The Muse

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I used to belong in an Underwood. The type writer was cut from the very best trees deep in a jungle off the coast of South America. The wood was clean cut and smoothed over with black shiny paint, but I could still smell the magic glowing in between the keys. Deep inside the type writer I lived with my magic, curled up on top of the ribbon. The ink was so soft and pleasant that I fell asleep for days on end.

The writer would pound on his keys, trying to wake me up, but the magic was slowly disappearing. For days on end I would sleep on the ribbon, dozing until late afternoon. “Where Are You?” He banged the type writer against the desk in frustration.

Only when he bought a new type writer did I find that life wasn’t so easy. The ribbon wasn’t nearly as soft and my back ached with the strain. The smoothness of the type writer was barely wood at all. Instead it felt synthetic and plastic. The writer banged the keys much harder and my brain shook against its walls.

It was in this unsteady state of mind that I began to turn alive. With little rest and lack of comfort, I started to move in ways I never thought possible. Words spilled out of me and within hours I was whispering to the writer, making my ideas his. Quietly navigating him from below the ribbon, I knew we would never sleep again.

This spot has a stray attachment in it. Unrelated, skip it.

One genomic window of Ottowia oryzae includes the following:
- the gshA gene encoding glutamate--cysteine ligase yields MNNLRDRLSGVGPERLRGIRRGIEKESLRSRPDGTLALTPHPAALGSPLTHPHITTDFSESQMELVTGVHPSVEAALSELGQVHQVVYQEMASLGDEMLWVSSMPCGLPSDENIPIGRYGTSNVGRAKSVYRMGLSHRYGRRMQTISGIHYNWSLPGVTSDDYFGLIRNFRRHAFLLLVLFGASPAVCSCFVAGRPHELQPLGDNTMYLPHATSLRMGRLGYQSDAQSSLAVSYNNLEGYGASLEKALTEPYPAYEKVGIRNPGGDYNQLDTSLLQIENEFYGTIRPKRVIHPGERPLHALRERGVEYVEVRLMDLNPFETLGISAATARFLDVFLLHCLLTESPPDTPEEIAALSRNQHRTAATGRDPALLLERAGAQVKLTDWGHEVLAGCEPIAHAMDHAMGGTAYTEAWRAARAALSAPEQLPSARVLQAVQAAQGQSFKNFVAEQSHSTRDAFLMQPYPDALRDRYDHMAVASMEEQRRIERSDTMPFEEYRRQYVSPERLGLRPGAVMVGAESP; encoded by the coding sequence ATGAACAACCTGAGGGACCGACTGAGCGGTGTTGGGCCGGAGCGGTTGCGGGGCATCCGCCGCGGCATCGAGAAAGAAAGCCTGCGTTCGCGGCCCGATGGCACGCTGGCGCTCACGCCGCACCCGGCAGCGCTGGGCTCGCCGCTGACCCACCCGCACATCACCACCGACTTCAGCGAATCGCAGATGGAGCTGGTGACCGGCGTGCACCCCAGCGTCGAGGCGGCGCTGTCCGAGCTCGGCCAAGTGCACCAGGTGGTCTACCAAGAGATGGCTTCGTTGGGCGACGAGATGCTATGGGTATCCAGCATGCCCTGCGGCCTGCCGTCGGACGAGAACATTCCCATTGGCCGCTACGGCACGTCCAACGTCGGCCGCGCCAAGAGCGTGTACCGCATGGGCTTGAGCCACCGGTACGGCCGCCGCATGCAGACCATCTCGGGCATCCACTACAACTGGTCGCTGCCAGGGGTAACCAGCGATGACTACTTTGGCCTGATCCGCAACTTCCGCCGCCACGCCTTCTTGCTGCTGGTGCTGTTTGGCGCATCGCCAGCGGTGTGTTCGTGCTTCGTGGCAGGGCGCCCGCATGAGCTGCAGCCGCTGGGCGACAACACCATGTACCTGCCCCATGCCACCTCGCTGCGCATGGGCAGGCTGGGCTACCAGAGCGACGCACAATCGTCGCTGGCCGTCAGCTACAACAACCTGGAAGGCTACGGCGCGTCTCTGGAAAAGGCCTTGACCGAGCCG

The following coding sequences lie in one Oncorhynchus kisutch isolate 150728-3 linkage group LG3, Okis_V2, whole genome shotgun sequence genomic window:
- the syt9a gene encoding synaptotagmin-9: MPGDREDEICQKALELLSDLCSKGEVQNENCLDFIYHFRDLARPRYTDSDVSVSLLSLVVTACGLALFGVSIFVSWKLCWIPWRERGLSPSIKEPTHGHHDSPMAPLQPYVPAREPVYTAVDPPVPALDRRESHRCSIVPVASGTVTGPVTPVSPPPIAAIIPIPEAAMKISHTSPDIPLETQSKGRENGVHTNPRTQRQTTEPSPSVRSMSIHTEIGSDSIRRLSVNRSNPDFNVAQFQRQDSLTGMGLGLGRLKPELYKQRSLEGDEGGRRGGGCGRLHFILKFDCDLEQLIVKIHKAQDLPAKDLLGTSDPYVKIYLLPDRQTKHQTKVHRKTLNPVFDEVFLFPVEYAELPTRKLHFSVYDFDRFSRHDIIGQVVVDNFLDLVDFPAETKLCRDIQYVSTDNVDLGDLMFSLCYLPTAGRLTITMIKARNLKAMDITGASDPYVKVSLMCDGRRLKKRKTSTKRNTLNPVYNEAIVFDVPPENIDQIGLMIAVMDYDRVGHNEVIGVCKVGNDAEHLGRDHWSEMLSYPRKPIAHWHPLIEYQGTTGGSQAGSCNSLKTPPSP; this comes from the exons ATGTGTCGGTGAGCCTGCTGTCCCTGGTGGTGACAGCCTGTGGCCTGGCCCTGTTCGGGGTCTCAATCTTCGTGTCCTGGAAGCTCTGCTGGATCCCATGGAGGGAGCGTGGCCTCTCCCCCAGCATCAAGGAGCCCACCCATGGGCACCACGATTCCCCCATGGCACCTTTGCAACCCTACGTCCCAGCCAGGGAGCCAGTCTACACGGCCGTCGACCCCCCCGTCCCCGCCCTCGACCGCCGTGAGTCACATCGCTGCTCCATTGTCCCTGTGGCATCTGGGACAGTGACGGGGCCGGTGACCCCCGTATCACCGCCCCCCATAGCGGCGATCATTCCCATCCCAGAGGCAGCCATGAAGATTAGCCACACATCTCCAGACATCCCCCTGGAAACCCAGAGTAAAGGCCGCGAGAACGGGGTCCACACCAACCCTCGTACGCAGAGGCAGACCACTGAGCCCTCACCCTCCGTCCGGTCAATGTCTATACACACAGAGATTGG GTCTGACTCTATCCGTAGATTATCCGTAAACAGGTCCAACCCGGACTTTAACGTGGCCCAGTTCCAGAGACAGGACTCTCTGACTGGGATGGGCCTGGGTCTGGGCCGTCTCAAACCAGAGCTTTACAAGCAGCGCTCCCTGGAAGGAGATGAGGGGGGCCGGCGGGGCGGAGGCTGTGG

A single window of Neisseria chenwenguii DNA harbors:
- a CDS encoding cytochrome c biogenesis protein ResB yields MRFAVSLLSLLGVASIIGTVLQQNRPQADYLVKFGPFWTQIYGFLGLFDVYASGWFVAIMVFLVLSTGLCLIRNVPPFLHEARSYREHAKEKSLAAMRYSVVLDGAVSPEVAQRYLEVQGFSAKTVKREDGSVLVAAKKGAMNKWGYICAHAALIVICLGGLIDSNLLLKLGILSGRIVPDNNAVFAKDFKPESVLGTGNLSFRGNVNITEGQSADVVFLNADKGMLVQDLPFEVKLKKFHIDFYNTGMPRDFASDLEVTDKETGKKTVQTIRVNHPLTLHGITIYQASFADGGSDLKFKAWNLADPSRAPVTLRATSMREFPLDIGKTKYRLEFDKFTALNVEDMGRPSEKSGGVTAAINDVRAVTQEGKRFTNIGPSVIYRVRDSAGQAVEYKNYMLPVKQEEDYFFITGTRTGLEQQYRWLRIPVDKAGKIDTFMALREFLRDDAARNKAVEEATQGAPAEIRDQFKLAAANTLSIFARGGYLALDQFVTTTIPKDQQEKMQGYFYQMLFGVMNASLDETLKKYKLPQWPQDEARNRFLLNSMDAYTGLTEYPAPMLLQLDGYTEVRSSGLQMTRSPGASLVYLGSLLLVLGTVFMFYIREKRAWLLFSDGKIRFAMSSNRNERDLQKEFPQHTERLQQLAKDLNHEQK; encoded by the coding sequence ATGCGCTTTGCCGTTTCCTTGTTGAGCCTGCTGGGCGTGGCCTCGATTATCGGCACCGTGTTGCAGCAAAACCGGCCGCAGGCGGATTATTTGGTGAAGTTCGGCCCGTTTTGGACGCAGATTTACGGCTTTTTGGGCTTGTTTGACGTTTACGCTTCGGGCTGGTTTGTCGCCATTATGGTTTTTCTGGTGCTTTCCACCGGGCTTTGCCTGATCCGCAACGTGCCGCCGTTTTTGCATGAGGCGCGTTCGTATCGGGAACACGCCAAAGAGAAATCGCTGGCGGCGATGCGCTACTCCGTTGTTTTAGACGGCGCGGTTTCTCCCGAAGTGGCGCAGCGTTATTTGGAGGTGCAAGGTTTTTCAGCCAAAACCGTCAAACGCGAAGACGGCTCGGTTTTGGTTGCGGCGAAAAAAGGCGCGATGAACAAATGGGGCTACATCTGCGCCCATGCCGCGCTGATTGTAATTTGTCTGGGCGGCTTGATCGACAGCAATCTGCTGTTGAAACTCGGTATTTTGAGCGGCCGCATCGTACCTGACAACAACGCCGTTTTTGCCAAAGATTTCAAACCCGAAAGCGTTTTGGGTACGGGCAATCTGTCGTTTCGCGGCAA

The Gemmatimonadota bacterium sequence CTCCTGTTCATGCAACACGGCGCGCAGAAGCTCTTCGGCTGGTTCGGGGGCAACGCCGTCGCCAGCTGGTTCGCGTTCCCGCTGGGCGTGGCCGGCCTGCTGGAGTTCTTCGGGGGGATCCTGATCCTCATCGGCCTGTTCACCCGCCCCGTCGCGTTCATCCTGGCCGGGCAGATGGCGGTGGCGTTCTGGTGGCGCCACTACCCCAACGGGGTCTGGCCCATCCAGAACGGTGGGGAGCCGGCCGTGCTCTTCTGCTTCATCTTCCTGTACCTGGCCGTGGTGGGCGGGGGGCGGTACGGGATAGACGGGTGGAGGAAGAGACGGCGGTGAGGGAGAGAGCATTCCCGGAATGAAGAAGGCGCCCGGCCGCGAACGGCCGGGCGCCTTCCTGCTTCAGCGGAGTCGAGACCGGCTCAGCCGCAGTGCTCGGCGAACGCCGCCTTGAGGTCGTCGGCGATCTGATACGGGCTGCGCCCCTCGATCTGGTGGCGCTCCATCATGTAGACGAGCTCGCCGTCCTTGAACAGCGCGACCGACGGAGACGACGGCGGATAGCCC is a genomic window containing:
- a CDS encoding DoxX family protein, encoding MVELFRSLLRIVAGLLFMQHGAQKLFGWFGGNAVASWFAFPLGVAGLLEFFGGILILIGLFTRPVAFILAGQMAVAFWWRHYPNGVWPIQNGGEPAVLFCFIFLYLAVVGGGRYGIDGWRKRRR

• A Word Of Substance is currently accepting submissions of photography. Your photograph must be of an object to be published on the blog. If interested, please submit your photograph and the name in which you’d like to have appear on the blog to: Alicealgood@gmail.com
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5 thoughts on “The Muse

  1. The word processor just doesn’t seem to be producing the writer’s we used to get. The Mark Twains, Willa Cathers, Scott Fitzgeralds, Ernest Hemingways, Dorothy Parkers, Lillian Hellmans, Ring Lardners, William Faulkners.

    • Hooray! I can comment again! For some reason known only to itself, WordPress wouldn’t let me comment on your blog last week. Pleased the gremlins have been banished. 🙂

  2. Pingback: The Muse | Toto, we're not in Green Gables anymore

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